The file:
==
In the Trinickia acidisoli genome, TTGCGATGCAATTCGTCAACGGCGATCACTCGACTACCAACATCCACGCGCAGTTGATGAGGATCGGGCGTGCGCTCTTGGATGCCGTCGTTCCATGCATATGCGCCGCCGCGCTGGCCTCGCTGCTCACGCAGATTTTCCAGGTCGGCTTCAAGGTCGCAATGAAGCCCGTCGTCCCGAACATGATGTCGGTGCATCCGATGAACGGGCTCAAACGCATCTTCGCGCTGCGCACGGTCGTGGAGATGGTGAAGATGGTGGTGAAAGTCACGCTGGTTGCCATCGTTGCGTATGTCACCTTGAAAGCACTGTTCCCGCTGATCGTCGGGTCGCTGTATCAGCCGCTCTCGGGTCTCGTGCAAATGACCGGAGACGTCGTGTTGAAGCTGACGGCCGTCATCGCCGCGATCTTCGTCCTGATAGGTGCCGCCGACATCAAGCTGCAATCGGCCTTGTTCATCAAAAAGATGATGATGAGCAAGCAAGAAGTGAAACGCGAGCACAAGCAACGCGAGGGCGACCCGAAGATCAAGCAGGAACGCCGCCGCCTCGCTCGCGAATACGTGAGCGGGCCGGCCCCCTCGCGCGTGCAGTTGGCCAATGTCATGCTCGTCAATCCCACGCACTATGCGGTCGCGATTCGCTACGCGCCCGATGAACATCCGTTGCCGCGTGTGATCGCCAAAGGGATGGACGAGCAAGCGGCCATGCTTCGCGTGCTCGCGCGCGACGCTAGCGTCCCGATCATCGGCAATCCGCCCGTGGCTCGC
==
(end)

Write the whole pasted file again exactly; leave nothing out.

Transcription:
In the Trinickia acidisoli genome, TTGCGATGCAATTCGTCAACGGCGATCACTCGACTACCAACATCCACGCGCAGTTGATGAGGATCGGGCGTGCGCTCTTGGATGCCGTCGTTCCATGCATATGCGCCGCCGCGCTGGCCTCGCTGCTCACGCAGATTTTCCAGGTCGGCTTCAAGGTCGCAATGAAGCCCGTCGTCCCGAACATGATGTCGGTGCATCCGATGAACGGGCTCAAACGCATCTTCGCGCTGCGCACGGTCGTGGAGATGGTGAAGATGGTGGTGAAAGTCACGCTGGTTGCCATCGTTGCGTATGTCACCTTGAAAGCACTGTTCCCGCTGATCGTCGGGTCGCTGTATCAGCCGCTCTCGGGTCTCGTGCAAATGACCGGAGACGTCGTGTTGAAGCTGACGGCCGTCATCGCCGCGATCTTCGTCCTGATAGGTGCCGCCGACATCAAGCTGCAATCGGCCTTGTTCATCAAAAAGATGATGATGAGCAAGCAAGAAGTGAAACGCGAGCACAAGCAACGCGAGGGCGACCCGAAGATCAAGCAGGAACGCCGCCGCCTCGCTCGCGAATACGTGAGCGGGCCGGCCCCCTCGCGCGTGCAGTTGGCCAATGTCATGCTCGTCAATCCCACGCACTATGCGGTCGCGATTCGCTACGCGCCCGATGAACATCCGTTGCCGCGTGTGATCGCCAAAGGGATGGACGAGCAAGCGGCCATGCTTCGCGTGCTCGCGCGCGACGCTAGCGTCCCGATCATCGGCAATCCGCCCGTGGCTCGC